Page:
Brightness-enhancement films are used in novel ways to overcome challenges posed by larger, brighter displays.
William K. Smyth, 3M Optical Systems Division
Consumers plan to purchase 72 million LCD TVs in 2007 and 98 million in 2008, when sales will surpass cathode-ray tube TV unit sales for the first time, according to the research firm DisplaySearch of Austin, Texas. The industry is racing to build appliances to meet the demand and to deliver the stunning picture quality that buyers expect.
Today, consumers want large LCD TVs with full-high-definition progressive scan, wide color gamut and fast response times. Full high definition is defined by a resolution of 1920 × 1080 pixels. There are two types of full high definition: interlace technology, or 1080i, which creates a picture on an every-other-line basis, and progressive scan, or 1080p, which paints the picture on a line-by-line basis. Most full-high-definition LCD TVs are progressive scan.
The light-sapping technologies that deliver better images and performance include 1080p, wide-color-gamut TVs, and vertically aligned and in-plane switching liquid-crystal modes. Vertically aligned and in-plane switching deliver faster response times and wider viewing angles. The technologies that enable improved images, however, also reduce the amount of light transmitted through the LCD panel. This means that more energy is required to produce the same brightness. To eliminate the energy drain, manufacturers use an optical film that recycles the light that would have been wasted, allowing high-performance LCD TVs to deliver equal brightness with less energy.
Full high definition
The rapid growth of LCD TV sales is driven by lower prices, better performance and digital mandates that require broadcasters to use digital signals exclusively. In the US, consumers will need a digital TV or a converter box after February 2009.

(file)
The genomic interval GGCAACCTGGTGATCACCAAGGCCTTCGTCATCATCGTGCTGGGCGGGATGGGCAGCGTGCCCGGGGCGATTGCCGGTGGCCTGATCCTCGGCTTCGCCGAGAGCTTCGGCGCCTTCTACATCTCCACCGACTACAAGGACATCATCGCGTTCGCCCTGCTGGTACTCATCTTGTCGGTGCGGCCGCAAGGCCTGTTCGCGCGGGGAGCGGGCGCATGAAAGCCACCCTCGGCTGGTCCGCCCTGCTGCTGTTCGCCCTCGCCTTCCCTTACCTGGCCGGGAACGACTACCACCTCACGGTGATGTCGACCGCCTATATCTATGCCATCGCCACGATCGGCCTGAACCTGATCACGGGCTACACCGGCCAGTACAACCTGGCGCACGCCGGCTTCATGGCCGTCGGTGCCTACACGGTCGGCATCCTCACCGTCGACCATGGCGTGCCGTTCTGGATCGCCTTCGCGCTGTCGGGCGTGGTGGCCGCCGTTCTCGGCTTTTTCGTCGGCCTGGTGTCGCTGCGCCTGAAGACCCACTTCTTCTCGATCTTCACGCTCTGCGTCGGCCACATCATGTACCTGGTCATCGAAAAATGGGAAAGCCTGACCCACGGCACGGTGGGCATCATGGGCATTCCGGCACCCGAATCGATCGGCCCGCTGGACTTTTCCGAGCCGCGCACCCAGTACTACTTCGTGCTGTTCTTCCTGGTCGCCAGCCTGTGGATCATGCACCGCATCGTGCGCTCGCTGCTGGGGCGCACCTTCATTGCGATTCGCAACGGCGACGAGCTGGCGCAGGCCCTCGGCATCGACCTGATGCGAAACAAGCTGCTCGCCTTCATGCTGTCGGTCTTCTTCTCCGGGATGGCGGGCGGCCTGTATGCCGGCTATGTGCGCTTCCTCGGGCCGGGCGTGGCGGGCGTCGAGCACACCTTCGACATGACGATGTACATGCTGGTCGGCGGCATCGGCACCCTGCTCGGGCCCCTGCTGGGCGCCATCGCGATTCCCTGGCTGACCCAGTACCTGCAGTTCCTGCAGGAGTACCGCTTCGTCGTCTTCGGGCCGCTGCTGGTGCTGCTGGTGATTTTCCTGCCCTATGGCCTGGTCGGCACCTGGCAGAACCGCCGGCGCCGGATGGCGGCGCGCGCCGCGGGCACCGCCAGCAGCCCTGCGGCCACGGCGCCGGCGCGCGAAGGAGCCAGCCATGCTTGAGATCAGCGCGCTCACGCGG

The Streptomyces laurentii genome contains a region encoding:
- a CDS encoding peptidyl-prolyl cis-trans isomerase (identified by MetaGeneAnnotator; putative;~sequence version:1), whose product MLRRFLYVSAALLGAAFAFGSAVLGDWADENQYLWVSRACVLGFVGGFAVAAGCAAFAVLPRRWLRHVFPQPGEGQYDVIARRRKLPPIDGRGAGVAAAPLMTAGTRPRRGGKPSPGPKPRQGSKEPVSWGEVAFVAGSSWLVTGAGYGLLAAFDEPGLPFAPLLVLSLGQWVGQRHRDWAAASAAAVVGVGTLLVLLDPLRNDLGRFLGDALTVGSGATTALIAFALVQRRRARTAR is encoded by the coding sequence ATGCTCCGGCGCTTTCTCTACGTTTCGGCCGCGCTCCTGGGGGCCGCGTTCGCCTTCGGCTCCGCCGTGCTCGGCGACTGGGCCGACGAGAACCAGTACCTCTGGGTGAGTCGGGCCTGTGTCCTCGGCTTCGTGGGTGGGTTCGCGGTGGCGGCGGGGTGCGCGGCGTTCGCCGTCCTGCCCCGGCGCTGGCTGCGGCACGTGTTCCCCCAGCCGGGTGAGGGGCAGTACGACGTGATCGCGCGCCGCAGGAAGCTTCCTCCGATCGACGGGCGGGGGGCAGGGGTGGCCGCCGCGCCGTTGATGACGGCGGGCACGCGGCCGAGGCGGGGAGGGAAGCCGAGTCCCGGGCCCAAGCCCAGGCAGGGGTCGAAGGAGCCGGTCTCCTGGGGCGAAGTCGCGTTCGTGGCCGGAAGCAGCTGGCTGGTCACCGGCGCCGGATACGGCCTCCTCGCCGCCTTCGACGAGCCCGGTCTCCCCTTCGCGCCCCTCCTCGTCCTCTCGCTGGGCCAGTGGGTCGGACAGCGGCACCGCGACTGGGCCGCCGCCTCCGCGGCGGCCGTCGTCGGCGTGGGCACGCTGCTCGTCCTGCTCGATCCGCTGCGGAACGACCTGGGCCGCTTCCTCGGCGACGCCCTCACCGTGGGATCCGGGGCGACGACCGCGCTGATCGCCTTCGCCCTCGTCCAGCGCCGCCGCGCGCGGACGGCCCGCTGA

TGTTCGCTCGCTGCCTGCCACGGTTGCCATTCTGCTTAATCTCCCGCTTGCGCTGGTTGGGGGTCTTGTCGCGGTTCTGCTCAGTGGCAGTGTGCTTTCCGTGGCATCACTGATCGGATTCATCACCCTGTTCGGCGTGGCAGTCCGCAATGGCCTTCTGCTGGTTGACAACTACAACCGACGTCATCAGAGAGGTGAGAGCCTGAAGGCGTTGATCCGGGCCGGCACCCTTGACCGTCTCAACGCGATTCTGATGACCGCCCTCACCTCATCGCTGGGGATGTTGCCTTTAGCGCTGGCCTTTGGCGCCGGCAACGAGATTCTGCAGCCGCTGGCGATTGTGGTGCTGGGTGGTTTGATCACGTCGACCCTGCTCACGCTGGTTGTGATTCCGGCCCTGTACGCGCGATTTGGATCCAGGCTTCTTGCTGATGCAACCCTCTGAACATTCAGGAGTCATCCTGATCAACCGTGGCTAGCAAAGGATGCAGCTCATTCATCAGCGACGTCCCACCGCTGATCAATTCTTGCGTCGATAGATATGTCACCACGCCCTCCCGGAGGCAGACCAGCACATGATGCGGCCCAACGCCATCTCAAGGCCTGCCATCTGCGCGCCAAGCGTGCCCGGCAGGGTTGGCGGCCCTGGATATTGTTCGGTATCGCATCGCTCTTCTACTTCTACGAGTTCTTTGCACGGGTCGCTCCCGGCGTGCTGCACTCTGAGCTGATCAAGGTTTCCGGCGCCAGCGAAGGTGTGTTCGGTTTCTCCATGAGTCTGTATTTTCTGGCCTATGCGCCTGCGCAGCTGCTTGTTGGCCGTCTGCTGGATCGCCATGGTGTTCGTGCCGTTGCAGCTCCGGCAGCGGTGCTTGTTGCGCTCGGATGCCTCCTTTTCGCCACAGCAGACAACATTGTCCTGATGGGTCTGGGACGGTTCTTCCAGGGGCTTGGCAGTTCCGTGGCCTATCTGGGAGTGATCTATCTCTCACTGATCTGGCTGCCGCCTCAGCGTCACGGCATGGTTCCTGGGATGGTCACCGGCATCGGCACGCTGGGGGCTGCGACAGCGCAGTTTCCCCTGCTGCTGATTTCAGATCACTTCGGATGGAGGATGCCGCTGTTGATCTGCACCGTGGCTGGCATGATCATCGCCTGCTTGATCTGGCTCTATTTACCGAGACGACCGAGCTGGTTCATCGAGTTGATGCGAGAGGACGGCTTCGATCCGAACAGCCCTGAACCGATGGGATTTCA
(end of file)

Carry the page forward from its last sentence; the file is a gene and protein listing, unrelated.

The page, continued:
Consumers also want high-resolution images, making LCD TVs with 1080 lines of resolution — full high definition — a popular format. High-definition LCD TVs with 720 lines of resolution (720p) are also available, but DisplaySearch forecasts that 1080p will be 25 percent of the market by 2010.
However, there is a 25 percent reduction in light transmission in 1080p compared with 720p because 1080p has greater pixel density — meaning more pixels per square inch — and the width of the black matrix surrounding each pixel remains the same as the pixel shrinks. So as the number of pixels increases, a greater percentage of each pixel is black. To maintain equal brightness and picture quality in LCD televisions with greater pixel density, manufacturers can use a 3M reflective polarizing film to recycle existing light, add bulbs or increase the power to existing bulbs.
To enhance color performance, manufacturers are turning to wide-color-gamut cold-cathode fluorescent lamps, a high-performance version of the cold-cathode fluorescent lamp bulbs commonly used in LCD backlights.
Figure 1. The backlight provides a bright, uniform light source. The optical film optimizes the light, while the LCD works as a light valve.
Wide-color-gamut bulbs have an improved emissions spectrum that can increase color space by approximately 28 percent over standard cold-cathode fluorescent light sources. The bulbs add vivid color to enhance the overall viewing experience but are approximately 30 percent less efficient than standard cold-cathode fluorescent bulbs.